During this period, Sebastian wrote
about love, of couse, "Did You Ever Have
to Make up your Mind?" asked about
choosing the right girl. "Younger Girl"
unveiled the reveries of a man haunted by
some pubescent of slightly older miss.
The Lovin' Spoonful's first hit, "Do You
Believe in Magic?" evoked another young
girl. Sebastian's songs of love were songs
of innocence. And like William Blake's
simple lyrics, they were haunting and
enduring for their concise, highly
connotative imagery.
Sebastian also flirted with whimsy. He
observed a "record man" who said "every
one is a Yellow - Surt record from -Nashville."
The urec6rd'rnan" also noted
nobody bought these hillbilly discs but
Sebastian avowed he would. Or Sebastian
iJL:s, -m-v h$tr .
1:30 -
66
TC3E MllEST ODD
ITOE SEECj IBS MS
v
THIS KIND OF MOVIE A REVIEWER SHOULD PAY TO SEE!
! JUST GO. fcUN. TO SEE IT!" New York Post
HIGHEST RATING!
A RARE. REWARDING SCREEN
EXPERIENCE! IT'S ALL
SO FUNNY." New York Daily News
" 'LOVERS AND OTHER STRANGERS'
IS JUST A DELIGHT! WITH A
BONANZA OF WONDERFUL PEOPLE!"
Judith Crist
, "FUNNY. READ AND TOUCHING!" -
Playboy Magazine
"UPROARIOUS! PERCEPTIVE AND
aittvi wii n wi iMnni"
WITTY! WILD HUMOR!
Gn Shalit. NBC-TV
"NAUGHTY. EASY AND BREEZY!"
Group W Network
. . ... BEATRICE ARTHUR .
HARRY GUARDINO MARIAN l-UILEY
RICHARD
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ANNE tyEARA
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was in a raucous mood and the 'Spoon U.l
did "Jug Band Music.
He was prolific buna deer, celebrate: of
-good time" music and sundo.i!
instrumentalist. But he was not the vhole
Spoonful. The other members
complemented Sebastian fundsomeh .
They were: drummer Joe Butler, heard
vocally on "Butchie's Tune." bassist
Steve Boone, a steadying influence and
guitarist Zaiman Yanovsky. a Canadian
madcap who had once lived on a kibbutz.
The Spoonful dissolved -about 167.
"She's A Lady" proved lucky for soloist
John Sebastian. He went on to Yasgur"s
farm. He was not so much "Stardust" as
he was "golden." His ambience won the
audience. He sang his simple but rich
compositions. When he left stage, he had
left a presence and a hilariously obscene
observation of the scene before him.
Post-Woodstock, Sebastian continues
to tap the same tender vein of memory,
childhood and maturity and the thin line
between the two. In his own right,
Sebastian says, T picked up the guitar
when I was 13. Then I was hanging
around Washington Square Park and I got
to meet people and started playing folk
music. I played with Bluegrass musicians
and I worked with Jim Kweskin in one
jug band thing."
John Sebastian still finds work. When
he's at home, he's in Hollywood or his
farm in Sag Harbor where he grows
'organic vegetables. Meanwhile, his powers
as a composer have come to fruition.
Tickets to see him will be sold at the
Union, starting tomorrow.
Gampes Activities Calendar
Auditions for the "Twelfth Night"
entertainment festival: Mon., Tues. and
Wed. -Student Union. 7-9:30 p.m. -sign
up at Union Desk.
The Inventory Committee of the
International Handicrafts Bazaar will
meet on Mon. night at 7:30 on the
second floor of the YW-YMCA.
The Student Party convention will be
Sun. at 8 p.m. in the Student Union.
Members and those persons desiring
appointments should attend.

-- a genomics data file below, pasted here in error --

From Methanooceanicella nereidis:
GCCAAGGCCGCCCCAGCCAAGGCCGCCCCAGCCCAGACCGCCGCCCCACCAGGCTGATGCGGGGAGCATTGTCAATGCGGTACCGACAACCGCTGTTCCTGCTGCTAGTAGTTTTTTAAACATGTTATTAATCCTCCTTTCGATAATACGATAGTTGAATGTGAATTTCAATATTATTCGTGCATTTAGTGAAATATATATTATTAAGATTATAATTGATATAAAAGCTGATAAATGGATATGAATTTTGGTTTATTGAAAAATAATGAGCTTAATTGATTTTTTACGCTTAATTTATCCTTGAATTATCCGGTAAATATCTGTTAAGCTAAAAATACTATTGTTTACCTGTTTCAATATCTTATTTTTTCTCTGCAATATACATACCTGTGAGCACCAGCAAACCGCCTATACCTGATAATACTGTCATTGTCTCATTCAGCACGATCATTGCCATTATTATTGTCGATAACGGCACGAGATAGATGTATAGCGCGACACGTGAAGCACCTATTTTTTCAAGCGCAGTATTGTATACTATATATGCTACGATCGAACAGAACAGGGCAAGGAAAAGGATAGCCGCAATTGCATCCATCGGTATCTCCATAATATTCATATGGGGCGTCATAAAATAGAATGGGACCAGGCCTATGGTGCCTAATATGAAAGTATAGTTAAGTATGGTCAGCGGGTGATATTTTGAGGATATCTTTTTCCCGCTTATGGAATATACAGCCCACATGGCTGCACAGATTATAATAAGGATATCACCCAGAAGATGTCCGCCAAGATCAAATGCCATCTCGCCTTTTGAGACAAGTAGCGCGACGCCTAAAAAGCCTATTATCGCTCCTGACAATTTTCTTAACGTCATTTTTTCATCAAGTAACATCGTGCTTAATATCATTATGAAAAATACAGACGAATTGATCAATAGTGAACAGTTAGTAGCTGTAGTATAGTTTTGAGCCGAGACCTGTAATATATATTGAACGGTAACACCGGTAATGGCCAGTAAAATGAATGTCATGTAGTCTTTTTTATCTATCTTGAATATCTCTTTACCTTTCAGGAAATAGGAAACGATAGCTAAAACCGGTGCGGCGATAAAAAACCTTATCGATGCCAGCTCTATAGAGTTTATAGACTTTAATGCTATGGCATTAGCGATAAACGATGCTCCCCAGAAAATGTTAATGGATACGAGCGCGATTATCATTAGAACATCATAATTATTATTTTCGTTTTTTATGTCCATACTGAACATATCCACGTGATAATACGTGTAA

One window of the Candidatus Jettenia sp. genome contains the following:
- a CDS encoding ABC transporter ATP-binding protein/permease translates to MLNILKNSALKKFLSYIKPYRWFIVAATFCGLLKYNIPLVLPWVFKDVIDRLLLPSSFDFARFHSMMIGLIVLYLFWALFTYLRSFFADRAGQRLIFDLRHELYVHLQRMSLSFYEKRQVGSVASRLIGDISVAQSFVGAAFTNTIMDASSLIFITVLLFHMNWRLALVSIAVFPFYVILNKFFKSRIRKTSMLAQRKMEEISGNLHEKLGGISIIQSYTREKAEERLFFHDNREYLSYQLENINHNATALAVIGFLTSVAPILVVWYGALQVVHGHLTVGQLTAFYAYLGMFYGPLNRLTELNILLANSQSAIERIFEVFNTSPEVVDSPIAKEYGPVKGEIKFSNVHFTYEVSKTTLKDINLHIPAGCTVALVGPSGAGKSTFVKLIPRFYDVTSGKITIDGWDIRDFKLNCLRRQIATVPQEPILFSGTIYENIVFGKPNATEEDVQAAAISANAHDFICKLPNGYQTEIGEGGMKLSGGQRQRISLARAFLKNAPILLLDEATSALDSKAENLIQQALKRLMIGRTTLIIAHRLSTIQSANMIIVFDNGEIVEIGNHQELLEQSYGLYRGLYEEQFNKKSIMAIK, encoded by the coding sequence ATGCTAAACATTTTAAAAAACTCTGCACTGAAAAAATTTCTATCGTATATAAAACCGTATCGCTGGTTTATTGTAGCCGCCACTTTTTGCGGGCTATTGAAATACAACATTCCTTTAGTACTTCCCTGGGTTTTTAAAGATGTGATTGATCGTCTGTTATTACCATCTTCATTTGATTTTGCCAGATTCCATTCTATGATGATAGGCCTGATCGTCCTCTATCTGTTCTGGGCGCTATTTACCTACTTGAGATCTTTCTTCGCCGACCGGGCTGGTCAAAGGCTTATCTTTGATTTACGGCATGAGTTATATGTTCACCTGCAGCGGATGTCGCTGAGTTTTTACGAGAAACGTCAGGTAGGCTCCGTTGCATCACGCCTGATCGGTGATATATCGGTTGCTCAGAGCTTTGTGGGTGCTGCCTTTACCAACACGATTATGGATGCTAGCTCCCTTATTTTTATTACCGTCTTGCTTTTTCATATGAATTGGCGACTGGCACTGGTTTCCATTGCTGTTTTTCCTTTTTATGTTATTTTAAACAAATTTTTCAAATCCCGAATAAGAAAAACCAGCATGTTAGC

Lost: a green wallet. Why don't you just
keep the money and the waller and just
Iclnda tH&rirfff
personal stuff. J Burdette, 933-1753,
301 Granville East.
CASrCftfl FEDERAL
C03P08ATION
NOW AT
3:00 - 5:05 - 7:10 - 9:20
j I
PIT'S (SFtfi''"! Hi
kkJU WUUi.wti i 1 1
OTTjiSO - C0L0M
BONNIE BEOELIA MICHAEL BRANQQN -v
ANNE JACKSON -CL0RIS LEA CP WAN
CASTELLANO BOB DISHY
AND GIG YOUNG
fl I1 '!i3 1
Mi i
now At a ''i I
2:30-5:30-8:30 ' 'S i
John Sebastian, one-fourth Spoonful
soloist, will appear in concert on Nov. 20.
Lost: One grey, male cat with a white star
on his chest and a white flea collar. The
cat's name is Barnaby and he was last
seen around Whitehead Dorm. If you
have seen him, please call Richard, Jeff or
Lee at 967-4891 or come by 305
Pittsboro St.
Lost: or Stolen. One Nikon Photomic
FTN W 50 mm lens and case. Serial No.
6999282. Reward. Call 967-1923.
Lost: A pair of octagonal, wire-rimmed
glasses in a blue, flowered case. Lost in
the- vicinity of Murphey Hall. Call
933-1837.
- Lost: Mean's glasses (brpwn,
' frames-probably in black cfipcase-)." In or .;
around Wilson Library. Call Kay Williams,
933-2066, 967-3802 after 5:30.
0
A ffney Of
A PLACE
rm.
OF CHAPEL
1010 HAMILTON ROAD
5S
-SfudSoiif SpocioBs
ANNOUNCING OUR STUDENT SPECIAL!
4:00 P.M. TO 8.00 P.M.
MONDAY THRU FRIDAY
CHAR-BROILED CHOICE
Chopped Sirloin
Vegetable. Salad
Hot Grecian Bread
NATURAL
Filef of Flounder
Sla and French Fnes
Hot Grecian Eread
$1.29
$1.19
WE TAKE PRIDE IN GIVING YOU THE BEST AND FASTEST SERVICE
WITH EXCELLENT FOOD PREPARED THE WAY YOU LIKE IT
ANY MENU ITEMS PREPARED TO TAKE OUT
f y
in the past and nowadays the complete
Lost: Gold signet ring. Initials DLM. Call
David Miles, 968-9117.
Lost: Black-rimmed glasses and black case
in vicinity of hospital. If found, contact
Larry Irwin, 933-9377.
Lost: Blue checkbook bearing the name
of Lou Bonds. First Union checks. Please
bring by DTH office or call 929-6747 for
ransom.
Lost: Brown and white puppy with red
flea collar on. Lost in area of Union snack
bar. If found, please notify DTH.
""' Lost: Green wallet between library and
AGfanviule Towers, .Sal. Oct531 j Reward
offered plus money in wallet if finder will
please return identification. No
questions-Call Jean, 933-1 753.
TO eat
HILL
PHONE 329-1145
GOLDEN FLUFFY
Pancakes
All You Can Eat
Choice of Syrup
3
TASTY
Italian Spaghetti
Served W;th Hot Grecian Bread
Al! You Can Eat
4
I
I - -